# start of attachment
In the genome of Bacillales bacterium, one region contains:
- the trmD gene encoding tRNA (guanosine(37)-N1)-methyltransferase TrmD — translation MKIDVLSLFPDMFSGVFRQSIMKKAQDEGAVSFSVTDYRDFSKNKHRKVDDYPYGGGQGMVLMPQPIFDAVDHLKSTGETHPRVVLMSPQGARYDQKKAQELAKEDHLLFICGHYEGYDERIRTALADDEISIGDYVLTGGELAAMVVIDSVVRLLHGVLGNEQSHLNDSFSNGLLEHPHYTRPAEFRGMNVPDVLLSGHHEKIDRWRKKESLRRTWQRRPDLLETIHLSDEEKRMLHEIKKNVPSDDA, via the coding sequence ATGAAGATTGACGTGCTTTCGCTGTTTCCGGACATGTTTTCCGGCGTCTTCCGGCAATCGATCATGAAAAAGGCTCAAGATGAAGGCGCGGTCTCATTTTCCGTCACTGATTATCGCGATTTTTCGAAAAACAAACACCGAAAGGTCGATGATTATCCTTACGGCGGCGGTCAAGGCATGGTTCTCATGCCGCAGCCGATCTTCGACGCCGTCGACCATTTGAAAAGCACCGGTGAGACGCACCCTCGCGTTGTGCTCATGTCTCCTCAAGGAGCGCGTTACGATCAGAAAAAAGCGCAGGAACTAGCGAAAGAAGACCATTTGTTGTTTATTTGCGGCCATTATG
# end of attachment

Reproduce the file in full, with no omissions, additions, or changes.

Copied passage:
In the genome of Bacillales bacterium, one region contains:
- the trmD gene encoding tRNA (guanosine(37)-N1)-methyltransferase TrmD — translation MKIDVLSLFPDMFSGVFRQSIMKKAQDEGAVSFSVTDYRDFSKNKHRKVDDYPYGGGQGMVLMPQPIFDAVDHLKSTGETHPRVVLMSPQGARYDQKKAQELAKEDHLLFICGHYEGYDERIRTALADDEISIGDYVLTGGELAAMVVIDSVVRLLHGVLGNEQSHLNDSFSNGLLEHPHYTRPAEFRGMNVPDVLLSGHHEKIDRWRKKESLRRTWQRRPDLLETIHLSDEEKRMLHEIKKNVPSDDA, via the coding sequence ATGAAGATTGACGTGCTTTCGCTGTTTCCGGACATGTTTTCCGGCGTCTTCCGGCAATCGATCATGAAAAAGGCTCAAGATGAAGGCGCGGTCTCATTTTCCGTCACTGATTATCGCGATTTTTCGAAAAACAAACACCGAAAGGTCGATGATTATCCTTACGGCGGCGGTCAAGGCATGGTTCTCATGCCGCAGCCGATCTTCGACGCCGTCGACCATTTGAAAAGCACCGGTGAGACGCACCCTCGCGTTGTGCTCATGTCTCCTCAAGGAGCGCGTTACGATCAGAAAAAAGCGCAGGAACTAGCGAAAGAAGACCATTTGTTGTTTATTTGCGGCCATTATG